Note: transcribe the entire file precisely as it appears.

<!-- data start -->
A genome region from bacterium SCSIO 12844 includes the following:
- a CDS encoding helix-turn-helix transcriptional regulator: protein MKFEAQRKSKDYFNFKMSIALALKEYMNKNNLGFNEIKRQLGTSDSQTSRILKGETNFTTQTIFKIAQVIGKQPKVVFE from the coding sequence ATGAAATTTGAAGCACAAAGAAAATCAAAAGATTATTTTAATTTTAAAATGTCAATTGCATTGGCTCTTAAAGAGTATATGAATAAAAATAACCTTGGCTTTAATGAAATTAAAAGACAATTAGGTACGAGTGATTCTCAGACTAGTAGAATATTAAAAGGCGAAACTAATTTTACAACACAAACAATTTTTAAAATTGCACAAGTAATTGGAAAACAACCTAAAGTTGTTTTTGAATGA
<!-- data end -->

A genome region from bacterium SCSIO 12844 includes the following:
- a CDS encoding helix-turn-helix transcriptional regulator: protein MKFEAQRKSKDYFNFKMSIALALKEYMNKNNLGFNEIKRQLGTSDSQTSRILKGETNFTTQTIFKIAQVIGKQPKVVFE from the coding sequence ATGAAATTTGAAGCACAAAGAAAATCAAAAGATTATTTTAATTTTAAAATGTCAATTGCATTGGCTCTTAAAGAGTATATGAATAAAAATAACCTTGGCTTTAATGAAATTAAAAGACAATTAGGTACGAGTGATTCTCAGACTAGTAGAATATTAAAAGGCGAAACTAATTTTACAACACAAACAATTTTTAAAATTGCACAAGTAATTGGAAAACAACCTAAAGTTGTTTTTGAATGA